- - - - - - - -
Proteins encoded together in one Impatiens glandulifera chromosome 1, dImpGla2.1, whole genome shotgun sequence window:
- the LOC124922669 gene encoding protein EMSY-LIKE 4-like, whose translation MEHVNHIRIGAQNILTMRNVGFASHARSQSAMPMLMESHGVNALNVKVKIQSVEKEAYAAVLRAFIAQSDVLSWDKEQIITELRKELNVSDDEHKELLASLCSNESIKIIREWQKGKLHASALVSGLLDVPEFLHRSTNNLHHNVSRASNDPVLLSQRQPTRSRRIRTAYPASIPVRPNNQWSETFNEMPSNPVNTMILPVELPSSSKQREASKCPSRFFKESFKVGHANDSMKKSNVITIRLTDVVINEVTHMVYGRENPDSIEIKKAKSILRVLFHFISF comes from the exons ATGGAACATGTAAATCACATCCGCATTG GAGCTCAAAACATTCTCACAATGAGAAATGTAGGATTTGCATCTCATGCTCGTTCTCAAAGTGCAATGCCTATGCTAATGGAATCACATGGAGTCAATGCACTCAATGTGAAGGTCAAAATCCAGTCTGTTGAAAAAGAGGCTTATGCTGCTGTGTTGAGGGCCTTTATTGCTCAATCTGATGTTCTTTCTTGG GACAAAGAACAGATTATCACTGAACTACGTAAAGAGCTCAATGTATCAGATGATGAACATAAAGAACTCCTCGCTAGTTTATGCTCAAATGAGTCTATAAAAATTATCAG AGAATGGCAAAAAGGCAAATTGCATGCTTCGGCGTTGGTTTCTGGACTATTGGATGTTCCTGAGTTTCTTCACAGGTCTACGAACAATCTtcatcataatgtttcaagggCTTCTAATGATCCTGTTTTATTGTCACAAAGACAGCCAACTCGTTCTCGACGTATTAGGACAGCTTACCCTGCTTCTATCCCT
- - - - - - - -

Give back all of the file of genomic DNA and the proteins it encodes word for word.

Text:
Proteins encoded together in one Impatiens glandulifera chromosome 1, dImpGla2.1, whole genome shotgun sequence window:
- the LOC124922669 gene encoding protein EMSY-LIKE 4-like, whose translation MEHVNHIRIGAQNILTMRNVGFASHARSQSAMPMLMESHGVNALNVKVKIQSVEKEAYAAVLRAFIAQSDVLSWDKEQIITELRKELNVSDDEHKELLASLCSNESIKIIREWQKGKLHASALVSGLLDVPEFLHRSTNNLHHNVSRASNDPVLLSQRQPTRSRRIRTAYPASIPVRPNNQWSETFNEMPSNPVNTMILPVELPSSSKQREASKCPSRFFKESFKVGHANDSMKKSNVITIRLTDVVINEVTHMVYGRENPDSIEIKKAKSILRVLFHFISF comes from the exons ATGGAACATGTAAATCACATCCGCATTG GAGCTCAAAACATTCTCACAATGAGAAATGTAGGATTTGCATCTCATGCTCGTTCTCAAAGTGCAATGCCTATGCTAATGGAATCACATGGAGTCAATGCACTCAATGTGAAGGTCAAAATCCAGTCTGTTGAAAAAGAGGCTTATGCTGCTGTGTTGAGGGCCTTTATTGCTCAATCTGATGTTCTTTCTTGG GACAAAGAACAGATTATCACTGAACTACGTAAAGAGCTCAATGTATCAGATGATGAACATAAAGAACTCCTCGCTAGTTTATGCTCAAATGAGTCTATAAAAATTATCAG AGAATGGCAAAAAGGCAAATTGCATGCTTCGGCGTTGGTTTCTGGACTATTGGATGTTCCTGAGTTTCTTCACAGGTCTACGAACAATCTtcatcataatgtttcaagggCTTCTAATGATCCTGTTTTATTGTCACAAAGACAGCCAACTCGTTCTCGACGTATTAGGACAGCTTACCCTGCTTCTATCCCT